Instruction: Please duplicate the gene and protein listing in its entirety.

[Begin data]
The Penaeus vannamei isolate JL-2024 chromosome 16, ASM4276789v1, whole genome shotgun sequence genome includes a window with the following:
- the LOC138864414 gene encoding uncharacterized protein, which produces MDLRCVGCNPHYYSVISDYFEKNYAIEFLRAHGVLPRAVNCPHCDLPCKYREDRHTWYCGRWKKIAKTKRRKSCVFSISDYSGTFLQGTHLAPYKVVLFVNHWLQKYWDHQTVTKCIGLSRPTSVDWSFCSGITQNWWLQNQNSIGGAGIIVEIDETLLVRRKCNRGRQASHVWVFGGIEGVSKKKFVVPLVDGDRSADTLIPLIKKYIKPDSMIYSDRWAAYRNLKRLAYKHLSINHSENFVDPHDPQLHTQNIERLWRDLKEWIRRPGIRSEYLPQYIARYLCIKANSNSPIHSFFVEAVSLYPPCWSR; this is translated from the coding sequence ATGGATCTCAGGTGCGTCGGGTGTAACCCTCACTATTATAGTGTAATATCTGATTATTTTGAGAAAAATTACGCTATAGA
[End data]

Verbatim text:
The Penaeus vannamei isolate JL-2024 chromosome 16, ASM4276789v1, whole genome shotgun sequence genome includes a window with the following:
- the LOC138864414 gene encoding uncharacterized protein, which produces MDLRCVGCNPHYYSVISDYFEKNYAIEFLRAHGVLPRAVNCPHCDLPCKYREDRHTWYCGRWKKIAKTKRRKSCVFSISDYSGTFLQGTHLAPYKVVLFVNHWLQKYWDHQTVTKCIGLSRPTSVDWSFCSGITQNWWLQNQNSIGGAGIIVEIDETLLVRRKCNRGRQASHVWVFGGIEGVSKKKFVVPLVDGDRSADTLIPLIKKYIKPDSMIYSDRWAAYRNLKRLAYKHLSINHSENFVDPHDPQLHTQNIERLWRDLKEWIRRPGIRSEYLPQYIARYLCIKANSNSPIHSFFVEAVSLYPPCWSR; this is translated from the coding sequence ATGGATCTCAGGTGCGTCGGGTGTAACCCTCACTATTATAGTGTAATATCTGATTATTTTGAGAAAAATTACGCTATAGA